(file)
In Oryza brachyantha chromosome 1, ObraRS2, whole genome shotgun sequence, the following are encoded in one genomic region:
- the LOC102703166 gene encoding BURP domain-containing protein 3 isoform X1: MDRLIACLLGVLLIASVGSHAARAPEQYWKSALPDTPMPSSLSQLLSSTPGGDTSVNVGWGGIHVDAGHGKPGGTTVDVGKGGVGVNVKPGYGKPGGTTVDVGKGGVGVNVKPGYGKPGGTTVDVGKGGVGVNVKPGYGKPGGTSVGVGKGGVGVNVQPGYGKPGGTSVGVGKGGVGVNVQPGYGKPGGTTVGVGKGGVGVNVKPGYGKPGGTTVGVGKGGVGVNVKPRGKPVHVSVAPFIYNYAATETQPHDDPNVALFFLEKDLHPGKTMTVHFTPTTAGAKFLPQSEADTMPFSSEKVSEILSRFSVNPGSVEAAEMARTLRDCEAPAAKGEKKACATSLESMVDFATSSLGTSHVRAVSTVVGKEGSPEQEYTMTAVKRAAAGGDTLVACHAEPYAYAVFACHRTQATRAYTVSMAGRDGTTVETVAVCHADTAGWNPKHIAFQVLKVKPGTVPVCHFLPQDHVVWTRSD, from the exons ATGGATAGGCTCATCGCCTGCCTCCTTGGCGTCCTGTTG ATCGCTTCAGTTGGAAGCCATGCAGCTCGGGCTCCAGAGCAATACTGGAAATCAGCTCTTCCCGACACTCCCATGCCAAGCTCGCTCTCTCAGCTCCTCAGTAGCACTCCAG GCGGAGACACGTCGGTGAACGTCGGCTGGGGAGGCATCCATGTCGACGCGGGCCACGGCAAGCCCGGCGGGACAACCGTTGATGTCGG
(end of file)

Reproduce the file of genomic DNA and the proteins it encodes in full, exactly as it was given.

In Oryza brachyantha chromosome 1, ObraRS2, whole genome shotgun sequence, the following are encoded in one genomic region:
- the LOC102703166 gene encoding BURP domain-containing protein 3 isoform X1: MDRLIACLLGVLLIASVGSHAARAPEQYWKSALPDTPMPSSLSQLLSSTPGGDTSVNVGWGGIHVDAGHGKPGGTTVDVGKGGVGVNVKPGYGKPGGTTVDVGKGGVGVNVKPGYGKPGGTTVDVGKGGVGVNVKPGYGKPGGTSVGVGKGGVGVNVQPGYGKPGGTSVGVGKGGVGVNVQPGYGKPGGTTVGVGKGGVGVNVKPGYGKPGGTTVGVGKGGVGVNVKPRGKPVHVSVAPFIYNYAATETQPHDDPNVALFFLEKDLHPGKTMTVHFTPTTAGAKFLPQSEADTMPFSSEKVSEILSRFSVNPGSVEAAEMARTLRDCEAPAAKGEKKACATSLESMVDFATSSLGTSHVRAVSTVVGKEGSPEQEYTMTAVKRAAAGGDTLVACHAEPYAYAVFACHRTQATRAYTVSMAGRDGTTVETVAVCHADTAGWNPKHIAFQVLKVKPGTVPVCHFLPQDHVVWTRSD, from the exons ATGGATAGGCTCATCGCCTGCCTCCTTGGCGTCCTGTTG ATCGCTTCAGTTGGAAGCCATGCAGCTCGGGCTCCAGAGCAATACTGGAAATCAGCTCTTCCCGACACTCCCATGCCAAGCTCGCTCTCTCAGCTCCTCAGTAGCACTCCAG GCGGAGACACGTCGGTGAACGTCGGCTGGGGAGGCATCCATGTCGACGCGGGCCACGGCAAGCCCGGCGGGACAACCGTTGATGTCGG